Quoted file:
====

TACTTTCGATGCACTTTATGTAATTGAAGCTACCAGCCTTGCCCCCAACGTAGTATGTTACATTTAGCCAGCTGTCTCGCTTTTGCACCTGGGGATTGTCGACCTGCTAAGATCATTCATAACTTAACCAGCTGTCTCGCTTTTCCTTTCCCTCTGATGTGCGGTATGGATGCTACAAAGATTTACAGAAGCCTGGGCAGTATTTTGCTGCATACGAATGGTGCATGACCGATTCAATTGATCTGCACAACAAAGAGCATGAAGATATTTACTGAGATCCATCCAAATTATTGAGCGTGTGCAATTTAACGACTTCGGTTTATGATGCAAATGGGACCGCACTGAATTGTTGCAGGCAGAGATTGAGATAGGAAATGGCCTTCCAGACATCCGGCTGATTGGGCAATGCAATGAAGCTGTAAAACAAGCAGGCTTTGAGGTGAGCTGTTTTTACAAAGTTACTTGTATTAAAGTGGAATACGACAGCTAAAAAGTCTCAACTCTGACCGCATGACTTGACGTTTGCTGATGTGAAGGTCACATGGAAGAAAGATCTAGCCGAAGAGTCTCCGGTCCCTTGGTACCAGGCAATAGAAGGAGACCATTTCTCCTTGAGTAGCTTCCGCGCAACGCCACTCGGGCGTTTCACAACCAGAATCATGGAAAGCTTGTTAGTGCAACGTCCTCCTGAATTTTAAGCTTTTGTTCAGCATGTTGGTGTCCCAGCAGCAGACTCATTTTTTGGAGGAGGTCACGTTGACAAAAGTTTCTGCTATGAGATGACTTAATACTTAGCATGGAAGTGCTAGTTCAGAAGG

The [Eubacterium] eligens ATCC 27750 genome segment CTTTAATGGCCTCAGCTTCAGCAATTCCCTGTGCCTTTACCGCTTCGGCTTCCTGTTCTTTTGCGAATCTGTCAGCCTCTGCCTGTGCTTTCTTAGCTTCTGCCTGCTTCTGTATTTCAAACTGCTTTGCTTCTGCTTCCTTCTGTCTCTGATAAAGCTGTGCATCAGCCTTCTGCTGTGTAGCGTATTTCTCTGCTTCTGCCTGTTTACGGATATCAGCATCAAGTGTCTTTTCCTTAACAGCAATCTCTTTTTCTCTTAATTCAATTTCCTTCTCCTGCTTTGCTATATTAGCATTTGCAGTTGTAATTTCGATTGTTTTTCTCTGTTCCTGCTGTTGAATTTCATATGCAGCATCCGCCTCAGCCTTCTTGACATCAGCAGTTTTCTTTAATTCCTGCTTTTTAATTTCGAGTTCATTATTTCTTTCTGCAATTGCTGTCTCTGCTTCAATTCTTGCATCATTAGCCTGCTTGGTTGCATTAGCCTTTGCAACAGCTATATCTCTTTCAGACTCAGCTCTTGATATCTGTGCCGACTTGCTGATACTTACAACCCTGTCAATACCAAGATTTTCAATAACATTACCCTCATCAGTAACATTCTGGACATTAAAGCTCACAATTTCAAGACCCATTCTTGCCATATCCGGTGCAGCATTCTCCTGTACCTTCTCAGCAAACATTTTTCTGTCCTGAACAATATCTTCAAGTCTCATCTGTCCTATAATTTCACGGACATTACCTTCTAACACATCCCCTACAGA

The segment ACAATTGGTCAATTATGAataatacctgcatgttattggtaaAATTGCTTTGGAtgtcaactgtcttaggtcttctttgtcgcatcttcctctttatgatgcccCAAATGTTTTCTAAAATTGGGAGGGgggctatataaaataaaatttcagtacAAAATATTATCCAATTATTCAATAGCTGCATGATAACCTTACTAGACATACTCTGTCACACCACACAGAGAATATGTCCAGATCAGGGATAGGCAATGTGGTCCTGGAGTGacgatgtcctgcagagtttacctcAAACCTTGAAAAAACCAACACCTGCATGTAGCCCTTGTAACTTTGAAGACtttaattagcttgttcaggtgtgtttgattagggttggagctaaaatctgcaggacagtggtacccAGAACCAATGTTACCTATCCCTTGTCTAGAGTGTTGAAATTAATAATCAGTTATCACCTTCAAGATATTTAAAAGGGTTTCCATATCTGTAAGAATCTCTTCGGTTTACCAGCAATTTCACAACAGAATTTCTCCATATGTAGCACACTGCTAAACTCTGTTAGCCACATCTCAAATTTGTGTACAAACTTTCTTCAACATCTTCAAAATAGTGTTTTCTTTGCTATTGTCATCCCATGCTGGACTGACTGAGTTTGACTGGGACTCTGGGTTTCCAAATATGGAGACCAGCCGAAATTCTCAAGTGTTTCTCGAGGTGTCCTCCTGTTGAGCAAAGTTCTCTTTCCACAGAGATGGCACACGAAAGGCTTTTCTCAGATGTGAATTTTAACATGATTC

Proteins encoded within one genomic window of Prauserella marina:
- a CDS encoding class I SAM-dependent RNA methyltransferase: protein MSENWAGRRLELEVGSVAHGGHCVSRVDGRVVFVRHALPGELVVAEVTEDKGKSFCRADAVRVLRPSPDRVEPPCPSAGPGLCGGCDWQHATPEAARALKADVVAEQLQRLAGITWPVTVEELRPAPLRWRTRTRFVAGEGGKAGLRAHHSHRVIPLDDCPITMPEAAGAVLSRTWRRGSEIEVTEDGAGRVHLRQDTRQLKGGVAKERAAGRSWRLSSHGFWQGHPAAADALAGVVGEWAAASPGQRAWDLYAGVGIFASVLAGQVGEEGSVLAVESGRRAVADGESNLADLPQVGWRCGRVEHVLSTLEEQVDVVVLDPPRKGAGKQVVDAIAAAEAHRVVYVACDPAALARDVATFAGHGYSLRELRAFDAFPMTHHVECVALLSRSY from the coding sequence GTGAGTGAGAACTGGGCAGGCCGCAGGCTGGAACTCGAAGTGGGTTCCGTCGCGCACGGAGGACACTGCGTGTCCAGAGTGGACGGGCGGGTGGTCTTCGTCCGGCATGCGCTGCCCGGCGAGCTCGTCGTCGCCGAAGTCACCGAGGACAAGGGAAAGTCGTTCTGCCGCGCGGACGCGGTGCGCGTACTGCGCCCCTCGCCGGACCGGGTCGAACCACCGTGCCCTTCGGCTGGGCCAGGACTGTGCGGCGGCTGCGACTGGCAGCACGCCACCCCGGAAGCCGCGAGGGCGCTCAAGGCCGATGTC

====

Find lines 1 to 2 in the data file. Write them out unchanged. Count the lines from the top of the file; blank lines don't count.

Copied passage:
TACTTTCGATGCACTTTATGTAATTGAAGCTACCAGCCTTGCCCCCAACGTAGTATGTTACATTTAGCCAGCTGTCTCGCTTTTGCACCTGGGGATTGTCGACCTGCTAAGATCATTCATAACTTAACCAGCTGTCTCGCTTTTCCTTTCCCTCTGATGTGCGGTATGGATGCTACAAAGATTTACAGAAGCCTGGGCAGTATTTTGCTGCATACGAATGGTGCATGACCGATTCAATTGATCTGCACAACAAAGAGCATGAAGATATTTACTGAGATCCATCCAAATTATTGAGCGTGTGCAATTTAACGACTTCGGTTTATGATGCAAATGGGACCGCACTGAATTGTTGCAGGCAGAGATTGAGATAGGAAATGGCCTTCCAGACATCCGGCTGATTGGGCAATGCAATGAAGCTGTAAAACAAGCAGGCTTTGAGGTGAGCTGTTTTTACAAAGTTACTTGTATTAAAGTGGAATACGACAGCTAAAAAGTCTCAACTCTGACCGCATGACTTGACGTTTGCTGATGTGAAGGTCACATGGAAGAAAGATCTAGCCGAAGAGTCTCCGGTCCCTTGGTACCAGGCAATAGAAGGAGACCATTTCTCCTTGAGTAGCTTCCGCGCAACGCCACTCGGGCGTTTCACAACCAGAATCATGGAAAGCTTGTTAGTGCAACGTCCTCCTGAATTTTAAGCTTTTGTTCAGCATGTTGGTGTCCCAGCAGCAGACTCATTTTTTGGAGGAGGTCACGTTGACAAAAGTTTCTGCTATGAGATGACTTAATACTTAGCATGGAAGTGCTAGTTCAGAAGG

The [Eubacterium] eligens ATCC 27750 genome segment CTTTAATGGCCTCAGCTTCAGCAATTCCCTGTGCCTTTACCGCTTCGGCTTCCTGTTCTTTTGCGAATCTGTCAGCCTCTGCCTGTGCTTTCTTAGCTTCTGCCTGCTTCTGTATTTCAAACTGCTTTGCTTCTGCTTCCTTCTGTCTCTGATAAAGCTGTGCATCAGCCTTCTGCTGTGTAGCGTATTTCTCTGCTTCTGCCTGTTTACGGATATCAGCATCAAGTGTCTTTTCCTTAACAGCAATCTCTTTTTCTCTTAATTCAATTTCCTTCTCCTGCTTTGCTATATTAGCATTTGCAGTTGTAATTTCGATTGTTTTTCTCTGTTCCTGCTGTTGAATTTCATATGCAGCATCCGCCTCAGCCTTCTTGACATCAGCAGTTTTCTTTAATTCCTGCTTTTTAATTTCGAGTTCATTATTTCTTTCTGCAATTGCTGTCTCTGCTTCAATTCTTGCATCATTAGCCTGCTTGGTTGCATTAGCCTTTGCAACAGCTATATCTCTTTCAGACTCAGCTCTTGATATCTGTGCCGACTTGCTGATACTTACAACCCTGTCAATACCAAGATTTTCAATAACATTACCCTCATCAGTAACATTCTGGACATTAAAGCTCACAATTTCAAGACCCATTCTTGCCATATCCGGTGCAGCATTCTCCTGTACCTTCTCAGCAAACATTTTTCTGTCCTGAACAATATCTTCAAGTCTCATCTGTCCTATAATTTCACGGACATTACCTTCTAACACATCCCCTACAGA